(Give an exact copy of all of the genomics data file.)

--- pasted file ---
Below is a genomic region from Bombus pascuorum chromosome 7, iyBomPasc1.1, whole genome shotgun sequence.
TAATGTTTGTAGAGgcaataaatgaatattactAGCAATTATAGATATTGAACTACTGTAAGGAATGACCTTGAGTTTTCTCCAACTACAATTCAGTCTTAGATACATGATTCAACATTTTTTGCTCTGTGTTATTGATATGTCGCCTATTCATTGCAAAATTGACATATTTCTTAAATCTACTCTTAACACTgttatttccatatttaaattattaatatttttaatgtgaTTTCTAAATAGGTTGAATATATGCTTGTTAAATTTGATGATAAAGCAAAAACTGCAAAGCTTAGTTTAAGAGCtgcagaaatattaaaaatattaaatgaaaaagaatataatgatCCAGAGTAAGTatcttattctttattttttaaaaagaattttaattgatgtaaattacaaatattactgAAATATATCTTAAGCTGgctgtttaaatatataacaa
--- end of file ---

Below is a genomic region from Bombus pascuorum chromosome 7, iyBomPasc1.1, whole genome shotgun sequence.
TAATGTTTGTAGAGgcaataaatgaatattactAGCAATTATAGATATTGAACTACTGTAAGGAATGACCTTGAGTTTTCTCCAACTACAATTCAGTCTTAGATACATGATTCAACATTTTTTGCTCTGTGTTATTGATATGTCGCCTATTCATTGCAAAATTGACATATTTCTTAAATCTACTCTTAACACTgttatttccatatttaaattattaatatttttaatgtgaTTTCTAAATAGGTTGAATATATGCTTGTTAAATTTGATGATAAAGCAAAAACTGCAAAGCTTAGTTTAAGAGCtgcagaaatattaaaaatattaaatgaaaaagaatataatgatCCAGAGTAAGTatcttattctttattttttaaaaagaattttaattgatgtaaattacaaatattactgAAATATATCTTAAGCTGgctgtttaaatatataacaa